About The Project

“If you put shame in a petri dish, it needs three ingredients to grow exponentially: secrecy, silence, and judgment. If you put the same amount of shame in the petri dish and douse it with empathy, it can’t survive.” ~ Brene Brown

There is not much space to talk about suicide in our society; not only are suicidal feelings stigmatised, but suicide attempts and life after an attempt rarely gets a voice.

This project hopes to unite survivors of suicide attempts and those living with suicidality, by providing a space to connect and share stories. Through doing so we allow ourselves the chance to feel heard, validated, and to heal, whilst opening up a much-needed dialogue in wider society.

The intersections of identity and mental health are also rarely acknowledged. Yet identity of course affects the way world treats us and thus the way we see ourselves. This project is inclusive and encouraging of people of oppressed identities who wish to share their experiences of survival in these intersections.

You can find us on Facebook, here.


Who organises the zine? 

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Amani

I am a writer, herb nerd, surfer, skateboarder, napping enthusiast, and nature lover. In April 2012 I overdosed whilst living in San Francisco. Following that time I felt lost and really fucking scared of the path I was walking. I spent a lot of time on Google searching for anything that made what I was experiencing ‘make sense’ and feel more manageable.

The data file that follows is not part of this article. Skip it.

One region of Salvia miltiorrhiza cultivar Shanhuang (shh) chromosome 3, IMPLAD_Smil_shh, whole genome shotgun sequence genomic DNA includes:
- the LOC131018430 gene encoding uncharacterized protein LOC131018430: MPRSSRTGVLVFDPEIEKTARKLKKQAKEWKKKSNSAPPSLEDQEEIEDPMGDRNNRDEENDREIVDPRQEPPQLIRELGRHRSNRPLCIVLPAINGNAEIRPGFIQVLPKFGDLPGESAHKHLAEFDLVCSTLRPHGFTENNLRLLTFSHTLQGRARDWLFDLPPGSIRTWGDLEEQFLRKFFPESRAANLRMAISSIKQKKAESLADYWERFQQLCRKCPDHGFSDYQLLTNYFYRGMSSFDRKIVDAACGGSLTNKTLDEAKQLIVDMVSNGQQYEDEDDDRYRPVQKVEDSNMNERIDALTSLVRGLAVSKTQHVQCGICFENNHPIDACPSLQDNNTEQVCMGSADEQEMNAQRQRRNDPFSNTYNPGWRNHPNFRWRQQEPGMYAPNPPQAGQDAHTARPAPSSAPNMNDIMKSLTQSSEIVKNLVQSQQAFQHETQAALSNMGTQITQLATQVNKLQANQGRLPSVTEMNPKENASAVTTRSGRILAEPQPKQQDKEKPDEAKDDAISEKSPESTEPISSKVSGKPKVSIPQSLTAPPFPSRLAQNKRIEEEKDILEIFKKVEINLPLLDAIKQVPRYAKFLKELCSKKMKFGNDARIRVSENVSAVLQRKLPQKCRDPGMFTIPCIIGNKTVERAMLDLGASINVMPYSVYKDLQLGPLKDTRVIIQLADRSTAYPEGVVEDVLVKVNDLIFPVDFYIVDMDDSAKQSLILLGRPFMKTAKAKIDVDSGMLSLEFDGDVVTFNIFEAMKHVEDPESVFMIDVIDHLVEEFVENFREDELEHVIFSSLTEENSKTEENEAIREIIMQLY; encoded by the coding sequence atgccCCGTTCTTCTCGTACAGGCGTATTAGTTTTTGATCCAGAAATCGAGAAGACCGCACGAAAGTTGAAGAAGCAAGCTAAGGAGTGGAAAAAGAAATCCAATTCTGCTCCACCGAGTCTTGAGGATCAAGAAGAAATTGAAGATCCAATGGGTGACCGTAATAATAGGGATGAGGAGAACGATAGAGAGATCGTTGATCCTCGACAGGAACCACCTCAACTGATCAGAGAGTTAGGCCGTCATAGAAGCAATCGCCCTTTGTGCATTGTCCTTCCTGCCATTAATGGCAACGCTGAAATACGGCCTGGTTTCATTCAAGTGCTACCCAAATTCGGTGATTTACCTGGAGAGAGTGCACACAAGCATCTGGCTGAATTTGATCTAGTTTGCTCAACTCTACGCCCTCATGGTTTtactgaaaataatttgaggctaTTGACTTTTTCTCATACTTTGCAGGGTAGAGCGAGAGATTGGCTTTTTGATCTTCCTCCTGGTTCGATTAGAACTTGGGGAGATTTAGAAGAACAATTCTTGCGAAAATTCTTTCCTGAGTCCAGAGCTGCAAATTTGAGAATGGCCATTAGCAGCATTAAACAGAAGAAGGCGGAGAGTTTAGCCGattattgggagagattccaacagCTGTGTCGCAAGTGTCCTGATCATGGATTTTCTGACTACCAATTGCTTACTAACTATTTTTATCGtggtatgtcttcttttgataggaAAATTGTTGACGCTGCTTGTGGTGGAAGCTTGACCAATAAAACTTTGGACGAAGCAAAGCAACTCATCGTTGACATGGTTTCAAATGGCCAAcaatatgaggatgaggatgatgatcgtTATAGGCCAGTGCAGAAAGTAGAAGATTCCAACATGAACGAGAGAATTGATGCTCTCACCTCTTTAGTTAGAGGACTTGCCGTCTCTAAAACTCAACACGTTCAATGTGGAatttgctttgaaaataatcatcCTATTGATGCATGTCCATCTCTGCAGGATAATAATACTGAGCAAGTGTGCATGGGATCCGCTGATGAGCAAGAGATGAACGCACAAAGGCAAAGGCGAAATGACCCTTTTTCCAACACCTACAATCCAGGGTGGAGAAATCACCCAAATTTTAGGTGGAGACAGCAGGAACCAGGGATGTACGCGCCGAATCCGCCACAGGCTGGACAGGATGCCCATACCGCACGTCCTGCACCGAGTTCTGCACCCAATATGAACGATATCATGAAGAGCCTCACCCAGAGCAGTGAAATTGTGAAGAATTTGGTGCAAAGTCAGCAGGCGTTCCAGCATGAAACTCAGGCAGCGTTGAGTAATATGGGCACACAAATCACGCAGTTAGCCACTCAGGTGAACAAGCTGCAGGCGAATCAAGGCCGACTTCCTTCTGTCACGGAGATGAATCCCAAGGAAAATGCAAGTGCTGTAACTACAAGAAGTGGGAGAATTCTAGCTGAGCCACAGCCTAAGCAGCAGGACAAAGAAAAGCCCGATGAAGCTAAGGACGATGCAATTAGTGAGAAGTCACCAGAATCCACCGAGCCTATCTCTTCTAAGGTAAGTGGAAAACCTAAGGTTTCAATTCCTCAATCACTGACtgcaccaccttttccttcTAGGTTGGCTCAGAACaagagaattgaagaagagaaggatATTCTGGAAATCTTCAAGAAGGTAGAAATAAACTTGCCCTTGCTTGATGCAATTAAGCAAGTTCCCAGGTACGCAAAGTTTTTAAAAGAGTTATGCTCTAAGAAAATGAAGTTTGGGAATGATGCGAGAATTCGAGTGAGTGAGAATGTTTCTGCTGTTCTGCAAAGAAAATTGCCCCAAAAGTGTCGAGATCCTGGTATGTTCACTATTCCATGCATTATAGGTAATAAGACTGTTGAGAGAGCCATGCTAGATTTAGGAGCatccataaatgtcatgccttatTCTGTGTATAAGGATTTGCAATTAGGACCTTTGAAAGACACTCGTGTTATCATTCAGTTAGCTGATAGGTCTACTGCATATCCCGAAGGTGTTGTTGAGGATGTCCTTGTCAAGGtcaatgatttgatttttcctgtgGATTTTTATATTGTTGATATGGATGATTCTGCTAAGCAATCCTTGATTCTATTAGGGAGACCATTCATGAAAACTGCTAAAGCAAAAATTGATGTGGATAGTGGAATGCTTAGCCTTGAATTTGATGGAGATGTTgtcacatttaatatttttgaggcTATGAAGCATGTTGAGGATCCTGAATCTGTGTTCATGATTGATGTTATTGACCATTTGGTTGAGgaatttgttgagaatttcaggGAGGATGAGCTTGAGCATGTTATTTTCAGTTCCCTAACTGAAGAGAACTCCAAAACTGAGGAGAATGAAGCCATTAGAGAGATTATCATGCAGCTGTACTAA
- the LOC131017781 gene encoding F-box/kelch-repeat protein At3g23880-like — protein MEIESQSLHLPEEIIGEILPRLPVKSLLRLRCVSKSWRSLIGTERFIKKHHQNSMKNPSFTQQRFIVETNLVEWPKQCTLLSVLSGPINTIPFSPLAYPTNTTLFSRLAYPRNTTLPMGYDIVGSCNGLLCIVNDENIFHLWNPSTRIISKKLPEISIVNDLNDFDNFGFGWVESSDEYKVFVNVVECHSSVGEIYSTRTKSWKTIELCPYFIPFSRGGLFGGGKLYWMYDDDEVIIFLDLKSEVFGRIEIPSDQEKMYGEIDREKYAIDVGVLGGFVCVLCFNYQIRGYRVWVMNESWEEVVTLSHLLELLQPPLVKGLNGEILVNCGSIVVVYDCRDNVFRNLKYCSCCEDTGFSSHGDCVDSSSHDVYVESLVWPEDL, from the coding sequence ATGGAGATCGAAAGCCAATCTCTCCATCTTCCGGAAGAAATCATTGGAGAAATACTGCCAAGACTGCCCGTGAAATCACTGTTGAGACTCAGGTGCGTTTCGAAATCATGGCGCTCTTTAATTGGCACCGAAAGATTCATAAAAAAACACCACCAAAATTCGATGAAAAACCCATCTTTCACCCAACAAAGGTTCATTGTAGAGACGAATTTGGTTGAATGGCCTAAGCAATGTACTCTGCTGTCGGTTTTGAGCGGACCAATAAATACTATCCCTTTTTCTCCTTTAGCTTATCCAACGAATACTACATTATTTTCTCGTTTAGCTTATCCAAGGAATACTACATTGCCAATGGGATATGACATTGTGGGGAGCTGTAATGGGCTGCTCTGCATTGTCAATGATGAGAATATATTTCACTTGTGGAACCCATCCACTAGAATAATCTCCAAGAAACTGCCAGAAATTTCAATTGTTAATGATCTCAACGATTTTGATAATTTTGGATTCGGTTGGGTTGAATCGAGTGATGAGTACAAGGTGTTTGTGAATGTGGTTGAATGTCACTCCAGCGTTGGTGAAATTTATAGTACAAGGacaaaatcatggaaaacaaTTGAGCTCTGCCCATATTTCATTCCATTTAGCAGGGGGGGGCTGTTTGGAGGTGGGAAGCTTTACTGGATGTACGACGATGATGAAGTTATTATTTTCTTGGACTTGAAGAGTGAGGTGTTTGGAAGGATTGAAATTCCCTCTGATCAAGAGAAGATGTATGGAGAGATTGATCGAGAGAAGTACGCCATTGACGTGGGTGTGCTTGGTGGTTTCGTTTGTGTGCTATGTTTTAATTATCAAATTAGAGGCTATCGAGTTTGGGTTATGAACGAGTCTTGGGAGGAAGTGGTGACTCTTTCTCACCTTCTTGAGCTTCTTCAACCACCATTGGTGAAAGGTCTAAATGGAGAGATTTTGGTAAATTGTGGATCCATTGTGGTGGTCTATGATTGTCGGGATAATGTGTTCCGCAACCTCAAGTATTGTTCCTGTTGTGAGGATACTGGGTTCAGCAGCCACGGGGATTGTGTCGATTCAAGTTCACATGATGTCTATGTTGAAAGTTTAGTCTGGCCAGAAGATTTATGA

I found resources that brought me some of the solace I needed. I found an amazing online community of writers, journaled on my blog, and wrote articles for online magazines. I fell in love with the power of telling your story – of sharing our human experience in order to feel heard and connected, to raise awareness and talk about things that need to be talked about, and ultimately to heal. But no matter how much I talked about life – and read about people’s experiences of it – there was still a gap in the dialogue out there. Surviving suicide was, and still is, such a silenced subject.

Seeing health as a political issue is, and has been, fundamental in my journey. By beginning to un-pick and challenge the beliefs modelled to us by the society we live in, and exploring the impact they have on my health and relationships (with myself, others, and my sense of place in the world and global community), I have realised we can only be liberated from them through having these conversations.

I still think about suicide or physically harming myself at some point every day, and I have done in varying ways since I was a kid. Sometimes the thoughts or desires feel so intense and crippling I barely feel able to hold on, but other times they are a passing cloud that I am able to look at with a comforting distance. I still feel scared and overwhelmed by it a lot but I also feel a stronger sense of robustness and ability to self-soothe that I hope continues to bloom as time goes on. I have in no way figured it out but rather than feel at the beginning of my healing journey with the road ahead feeling blindingly unfamiliar, I feel in the (somewhat messy) middle. Somehow that feels reassuring.

I hope this project can be part of bringing a voice to both a subject and a community that needs and deserves to be heard.

If you would like to be part of the team, or help spread awareness about the project, please get in touch: bristolzineproject@gmail.com